Look after the pennies…

“In the current economic climate” it is important to watch your finances closely. Until recently I’ve been very skeptical of link aggregation sites and affiliate schemes but after a recommendation, and feeling the pinch, I signed up to Top CashBack to see if it was for real.

If you’re not familiar with the concept, cashback sites like this act as affiliates – directly or indirectly through affiliate networks – for online retailers and service providers. When you use the site to browse to these online merchants, any purchases you make are tagged as having come from the cashback site. The companies then pay a percentage or fixed amount to the referring site. Instead of pocketing the money for themselves, they give it back to you.

So far I’ve raised a few pence shy of £150 over a period of maybe a year. The things I’ve purchased are things I would have bought anyway, so I’ve only gained – just have to remember to go to the cashback site first. The larger cashbacks tend to be with insurance and utilities, so when it comes time for me to renew I’ll be looking out for the best combination of cashback and price. I’m hoping I’ll pass £200 before the end of the year.

It takes time for the money to become payable to you, but you can track the progress of your transactions and raise queries manually if something doesn’t track. The time to payment depends entirely on the retailer you’re purchasing from.

This site in particular is a good place to find offers and discount codes, and there is a very active forum community (although I don’t use that feature much).

It’s entirely free to use – no fees at all, and at the moment you get 101% of the cashback you earn (normally 100%). You can also invite friends and family, and receive a fixed bonus for each person who signs up. You can help me out by signing up through my referral URL of http://www.topcashback.co.uk/ref/killswtch and in turn I will have helped you by pointing you to this valuable resource 🙂


I felt the urge today, as happens every now and again, to add to my music collection. Up to today my collection has consisted only of CDs, which I’ve ripped to MP3 for playback on my computer and my iPod. While I was looking around for albums to buy, I checked out Play.com to see how their prices compare to Amazon for some of the rarer albums.

Most of the albums I were after need to be imported, but earlier this week Play launched their own DRM-free download service. I managed to buy 3 albums by Ugress for £1.95 each! Up till now I’ve avoided download services because for only a few pounds more (or even a few pounds less) I can have a physical CD to serve as a backup and something to look at. The bargain download albums I found were just too good to pass up though, and since they are DRM-free I’m not restricted in any way with how I can play the tracks.

To keep the tracks safe, since there isnt a CD version, I’ve added them to their own folder on my fileserver. This folder will be added to the backup system, so they will be included in the daily tape backups.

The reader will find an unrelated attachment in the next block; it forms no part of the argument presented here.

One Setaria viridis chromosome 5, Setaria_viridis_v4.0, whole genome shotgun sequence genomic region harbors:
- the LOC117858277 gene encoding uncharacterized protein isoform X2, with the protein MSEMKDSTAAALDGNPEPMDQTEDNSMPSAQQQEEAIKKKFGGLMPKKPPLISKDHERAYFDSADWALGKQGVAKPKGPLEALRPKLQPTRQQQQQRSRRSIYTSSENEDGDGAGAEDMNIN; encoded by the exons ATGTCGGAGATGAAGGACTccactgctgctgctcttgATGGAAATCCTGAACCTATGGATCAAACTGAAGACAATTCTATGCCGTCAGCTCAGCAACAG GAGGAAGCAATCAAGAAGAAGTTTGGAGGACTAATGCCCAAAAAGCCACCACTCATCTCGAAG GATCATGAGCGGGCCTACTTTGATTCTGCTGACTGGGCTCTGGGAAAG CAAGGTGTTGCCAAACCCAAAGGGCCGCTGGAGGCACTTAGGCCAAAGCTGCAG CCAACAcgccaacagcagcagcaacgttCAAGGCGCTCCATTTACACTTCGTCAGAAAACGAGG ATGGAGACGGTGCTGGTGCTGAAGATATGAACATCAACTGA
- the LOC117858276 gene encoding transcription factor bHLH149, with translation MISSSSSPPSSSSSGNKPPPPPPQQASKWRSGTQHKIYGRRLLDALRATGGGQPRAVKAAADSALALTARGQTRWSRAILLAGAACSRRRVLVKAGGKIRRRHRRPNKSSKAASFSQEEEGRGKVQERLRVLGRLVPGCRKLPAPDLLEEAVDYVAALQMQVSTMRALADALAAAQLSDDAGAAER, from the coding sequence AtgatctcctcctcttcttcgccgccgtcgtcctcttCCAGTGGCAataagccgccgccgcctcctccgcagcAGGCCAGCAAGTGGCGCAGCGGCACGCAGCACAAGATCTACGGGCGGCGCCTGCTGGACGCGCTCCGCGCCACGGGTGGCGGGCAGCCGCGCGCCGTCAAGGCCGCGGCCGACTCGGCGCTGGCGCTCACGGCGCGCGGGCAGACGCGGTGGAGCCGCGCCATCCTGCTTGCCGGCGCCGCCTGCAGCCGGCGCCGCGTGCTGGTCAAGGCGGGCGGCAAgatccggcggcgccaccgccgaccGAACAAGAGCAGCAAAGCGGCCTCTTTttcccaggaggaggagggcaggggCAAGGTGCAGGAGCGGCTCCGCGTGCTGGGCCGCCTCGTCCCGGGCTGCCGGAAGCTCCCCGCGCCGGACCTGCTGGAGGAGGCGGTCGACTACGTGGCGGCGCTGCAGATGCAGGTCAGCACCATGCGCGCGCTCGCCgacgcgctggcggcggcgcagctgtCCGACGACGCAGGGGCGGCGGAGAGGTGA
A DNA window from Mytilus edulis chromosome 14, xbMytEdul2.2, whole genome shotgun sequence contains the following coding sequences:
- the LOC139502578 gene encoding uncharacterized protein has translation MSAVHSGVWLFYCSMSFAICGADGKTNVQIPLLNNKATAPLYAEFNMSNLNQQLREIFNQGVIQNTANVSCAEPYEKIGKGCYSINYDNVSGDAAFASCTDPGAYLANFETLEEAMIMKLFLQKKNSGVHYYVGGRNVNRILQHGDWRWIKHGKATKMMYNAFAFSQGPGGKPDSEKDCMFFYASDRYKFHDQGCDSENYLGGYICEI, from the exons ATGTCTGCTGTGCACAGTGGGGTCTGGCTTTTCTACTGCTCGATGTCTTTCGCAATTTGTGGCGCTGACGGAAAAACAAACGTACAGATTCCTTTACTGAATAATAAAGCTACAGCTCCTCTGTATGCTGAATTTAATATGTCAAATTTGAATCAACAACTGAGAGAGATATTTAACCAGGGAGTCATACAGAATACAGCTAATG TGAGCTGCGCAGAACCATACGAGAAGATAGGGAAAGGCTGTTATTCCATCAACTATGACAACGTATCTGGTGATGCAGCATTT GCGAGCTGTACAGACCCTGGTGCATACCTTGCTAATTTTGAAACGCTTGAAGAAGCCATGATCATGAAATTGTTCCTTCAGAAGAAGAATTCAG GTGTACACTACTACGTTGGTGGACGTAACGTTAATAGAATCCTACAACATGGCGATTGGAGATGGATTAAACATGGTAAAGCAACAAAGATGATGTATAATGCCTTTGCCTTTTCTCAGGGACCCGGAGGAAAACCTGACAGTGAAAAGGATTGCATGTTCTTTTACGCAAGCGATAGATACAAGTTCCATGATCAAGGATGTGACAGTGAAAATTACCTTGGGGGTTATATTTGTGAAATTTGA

Purchasing the albums is no different to the normal process on Play, and I included some CDs with my order that should arrive in a few days (Morcheeba – Dive Deep, Plaid – Spokes, Plaid – Rest Proof Clockwork). After going through the checkout process, the confirmation screen is slightly different and 2 emails are sent – one for the physical goods and one for the downloads. A list of all purchased tracks is available in the ‘My Account’ section of the site, where the tracks can be downloaded individually or in one big zip file including album art.

Downloading of the zip file is streamed, so you don’t get any indication of the size of the file as it is downloading (since the size of the file is not known when the HTTP response headers are sent) but the speed was pretty impressive. I got 1MB/sec+ (not Mbit – I’m on a 20Mbit connection) which would probably have maxed out my connection if I weren’t downloading/uploading other things at the time. As the popularity of this service increases, I suspect that the download rates will drop in a similar way that iTunes-hosted downloads can sometimes slow to a crawl.

One criticism of the ‘download-everything’ zip file is that the tracks are not separated into directories, so I had to manually separate out my 3 albums. This could be for some compatibility reason, or just that the developers didn’t know how to add folders to a zip file. I’ve programmatically created zip files at work using SharpZip, and the process of adding folders is not as straightforward as you might expect.

Overall I think the service is great value for money. It competes well with iTunes, at 9p cheaper per track and with some real bargains for albums if you look around. The Play site could still do with a few extra features to make browsing a little easier, such as deeper categorisation, easy access to albums by artist, the ability to order by price, and the ability to browse categories rather than just getting a summary of what’s popular, new etc.